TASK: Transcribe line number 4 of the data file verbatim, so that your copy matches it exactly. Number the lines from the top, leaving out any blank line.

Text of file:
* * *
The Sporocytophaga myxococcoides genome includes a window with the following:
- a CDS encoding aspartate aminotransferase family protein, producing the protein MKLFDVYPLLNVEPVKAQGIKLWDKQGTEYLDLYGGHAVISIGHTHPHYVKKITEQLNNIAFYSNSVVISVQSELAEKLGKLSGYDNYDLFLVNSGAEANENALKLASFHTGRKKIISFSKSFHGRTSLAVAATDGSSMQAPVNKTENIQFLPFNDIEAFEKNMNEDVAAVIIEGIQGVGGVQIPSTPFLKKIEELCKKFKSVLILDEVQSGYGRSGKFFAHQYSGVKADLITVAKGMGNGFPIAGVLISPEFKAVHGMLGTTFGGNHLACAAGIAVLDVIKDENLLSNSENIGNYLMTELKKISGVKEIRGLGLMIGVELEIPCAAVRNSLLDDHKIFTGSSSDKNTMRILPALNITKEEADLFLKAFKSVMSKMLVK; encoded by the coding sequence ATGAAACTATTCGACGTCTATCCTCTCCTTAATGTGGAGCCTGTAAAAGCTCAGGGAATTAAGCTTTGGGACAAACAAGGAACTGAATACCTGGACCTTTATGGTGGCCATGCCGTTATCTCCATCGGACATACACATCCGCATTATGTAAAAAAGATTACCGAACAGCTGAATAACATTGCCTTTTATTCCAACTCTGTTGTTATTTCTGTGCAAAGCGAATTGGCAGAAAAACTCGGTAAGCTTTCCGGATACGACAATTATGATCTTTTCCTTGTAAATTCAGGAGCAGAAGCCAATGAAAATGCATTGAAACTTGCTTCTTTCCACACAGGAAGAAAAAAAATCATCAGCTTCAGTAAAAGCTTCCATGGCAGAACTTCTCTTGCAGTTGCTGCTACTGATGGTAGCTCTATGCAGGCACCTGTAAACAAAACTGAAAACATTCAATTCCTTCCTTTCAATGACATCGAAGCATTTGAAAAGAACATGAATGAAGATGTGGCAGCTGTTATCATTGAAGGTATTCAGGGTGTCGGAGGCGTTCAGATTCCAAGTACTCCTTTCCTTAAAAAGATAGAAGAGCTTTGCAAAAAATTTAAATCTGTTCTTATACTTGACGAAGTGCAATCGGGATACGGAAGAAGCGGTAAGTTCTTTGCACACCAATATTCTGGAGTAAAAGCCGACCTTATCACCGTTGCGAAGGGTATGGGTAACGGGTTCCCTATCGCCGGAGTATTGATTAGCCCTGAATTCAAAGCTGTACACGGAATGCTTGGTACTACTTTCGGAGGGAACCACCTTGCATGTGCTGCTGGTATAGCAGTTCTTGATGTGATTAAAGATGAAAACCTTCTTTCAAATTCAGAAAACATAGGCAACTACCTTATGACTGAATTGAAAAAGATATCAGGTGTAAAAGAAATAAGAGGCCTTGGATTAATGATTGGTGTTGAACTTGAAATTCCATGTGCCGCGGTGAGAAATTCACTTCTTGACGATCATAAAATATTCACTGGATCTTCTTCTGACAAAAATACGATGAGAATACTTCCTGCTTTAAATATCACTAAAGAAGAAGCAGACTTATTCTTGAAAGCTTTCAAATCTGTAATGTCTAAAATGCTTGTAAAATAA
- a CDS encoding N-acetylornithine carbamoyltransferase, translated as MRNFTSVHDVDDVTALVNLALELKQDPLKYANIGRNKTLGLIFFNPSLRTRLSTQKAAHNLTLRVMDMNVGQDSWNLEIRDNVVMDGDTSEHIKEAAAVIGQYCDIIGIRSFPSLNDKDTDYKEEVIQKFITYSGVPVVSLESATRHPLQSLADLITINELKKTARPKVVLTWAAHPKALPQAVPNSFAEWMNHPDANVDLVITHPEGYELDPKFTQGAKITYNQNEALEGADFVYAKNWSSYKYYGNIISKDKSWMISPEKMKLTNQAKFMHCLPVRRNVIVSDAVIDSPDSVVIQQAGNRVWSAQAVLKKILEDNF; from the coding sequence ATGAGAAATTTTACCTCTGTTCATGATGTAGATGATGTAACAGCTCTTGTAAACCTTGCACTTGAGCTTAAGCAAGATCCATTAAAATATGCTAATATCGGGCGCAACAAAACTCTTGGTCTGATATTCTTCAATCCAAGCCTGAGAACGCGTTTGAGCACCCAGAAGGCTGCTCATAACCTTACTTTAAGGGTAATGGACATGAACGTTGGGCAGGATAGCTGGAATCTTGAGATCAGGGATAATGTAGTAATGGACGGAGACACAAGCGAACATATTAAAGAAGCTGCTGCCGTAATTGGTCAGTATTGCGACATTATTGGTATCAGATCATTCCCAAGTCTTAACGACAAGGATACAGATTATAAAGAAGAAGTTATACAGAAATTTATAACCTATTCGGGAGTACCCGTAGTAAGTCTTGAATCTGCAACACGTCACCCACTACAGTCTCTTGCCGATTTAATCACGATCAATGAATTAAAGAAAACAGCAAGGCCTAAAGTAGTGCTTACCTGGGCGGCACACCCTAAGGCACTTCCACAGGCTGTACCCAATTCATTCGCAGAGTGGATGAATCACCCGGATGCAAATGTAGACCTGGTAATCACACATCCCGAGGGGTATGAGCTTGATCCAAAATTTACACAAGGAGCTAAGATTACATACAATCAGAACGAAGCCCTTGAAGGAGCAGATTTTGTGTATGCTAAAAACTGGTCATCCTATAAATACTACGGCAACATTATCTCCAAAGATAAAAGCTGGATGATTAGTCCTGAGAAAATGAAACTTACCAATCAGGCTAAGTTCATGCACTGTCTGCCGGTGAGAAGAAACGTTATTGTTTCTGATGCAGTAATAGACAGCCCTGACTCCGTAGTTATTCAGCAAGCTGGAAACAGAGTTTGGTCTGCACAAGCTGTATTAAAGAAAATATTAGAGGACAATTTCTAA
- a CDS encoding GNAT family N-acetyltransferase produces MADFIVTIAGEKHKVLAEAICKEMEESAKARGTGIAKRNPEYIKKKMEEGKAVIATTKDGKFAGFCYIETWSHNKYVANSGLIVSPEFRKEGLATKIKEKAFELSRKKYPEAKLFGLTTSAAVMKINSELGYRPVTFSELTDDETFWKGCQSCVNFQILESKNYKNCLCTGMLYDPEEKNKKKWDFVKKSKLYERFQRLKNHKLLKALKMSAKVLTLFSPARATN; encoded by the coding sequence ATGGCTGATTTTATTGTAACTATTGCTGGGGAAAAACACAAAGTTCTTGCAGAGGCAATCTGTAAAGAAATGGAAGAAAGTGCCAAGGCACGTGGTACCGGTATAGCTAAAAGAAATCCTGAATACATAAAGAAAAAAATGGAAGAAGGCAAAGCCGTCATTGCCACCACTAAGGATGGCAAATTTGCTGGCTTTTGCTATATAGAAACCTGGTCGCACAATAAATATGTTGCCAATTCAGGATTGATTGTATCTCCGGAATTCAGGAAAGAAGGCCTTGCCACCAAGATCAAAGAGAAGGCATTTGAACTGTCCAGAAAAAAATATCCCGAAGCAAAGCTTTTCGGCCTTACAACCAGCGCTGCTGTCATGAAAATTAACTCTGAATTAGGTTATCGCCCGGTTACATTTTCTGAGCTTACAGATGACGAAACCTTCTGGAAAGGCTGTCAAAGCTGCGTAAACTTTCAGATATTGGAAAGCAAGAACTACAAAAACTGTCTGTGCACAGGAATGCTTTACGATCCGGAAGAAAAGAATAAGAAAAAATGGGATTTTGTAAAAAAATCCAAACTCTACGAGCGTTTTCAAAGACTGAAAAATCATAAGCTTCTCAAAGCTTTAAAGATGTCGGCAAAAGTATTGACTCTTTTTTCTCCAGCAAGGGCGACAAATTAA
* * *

- a CDS encoding GNAT family N-acetyltransferase produces MADFIVTIAGEKHKVLAEAICKEMEESAKARGTGIAKRNPEYIKKKMEEGKAVIATTKDGKFAGFCYIETWSHNKYVANSGLIVSPEFRKEGLATKIKEKAFELSRKKYPEAKLFGLTTSAAVMKINSELGYRPVTFSELTDDETFWKGCQSCVNFQILESKNYKNCLCTGMLYDPEEKNKKKWDFVKKSKLYERFQRLKNHKLLKALKMSAKVLTLFSPARATN; encoded by the coding sequence ATGGCTGATTTTATTGTAACTATTGCTGGGGAAAAACACAAAGTTCTTGCAGAGGCAATCTGTAAAGAAATGGAAGAAAGTGCCAAGGCACGTGGTACCGGTATAGCTAAAAGAAATCCTGAATACATAAAGAAAAAAATGGAAGAAGGCAAAGCCGTCATTGCCACCACTAAGGATGGCAAATTTGCTGGCTTTTGCTATATAGAAACCTGGTCGCACAATAAATATGTTGCCAATTCAGGATTGATTGTATCTCCGGAATTCAGGAAAGAAGGCCTTGCCACCAAGATCAAAGAGAAGGCATTTGAACTGTCCAGAAAAAAATATCCCGAAGCAAAGCTTTTCGGCCTTACAACCAGCGCTGCTGTCATGAAAATTAACTCTGAATTAGGTTATCGCCCGGTTACATTTTCTGAGCTTACAGATGACGAAACCTTCTGGAAAGGCTGTCAAAGCTGCGTAAACTTTCAGATATTGGAAAGCAAGAACTACAAAAACTGTCTGTGCACAGGAATGCTTTACGATCCGGAAGAAAAGAATAAGAAAAAATGGGATTTTGTAAAAAAATCCAAACTCTACGAGCGTTTTCAAAGACTGAAAAATCATAAGCTTCTCAAAGCTTTAAAGATGTCGGCAAAAGTATTGACTCTTTTTTCTCCAGCAAGGGCGACAAATTAA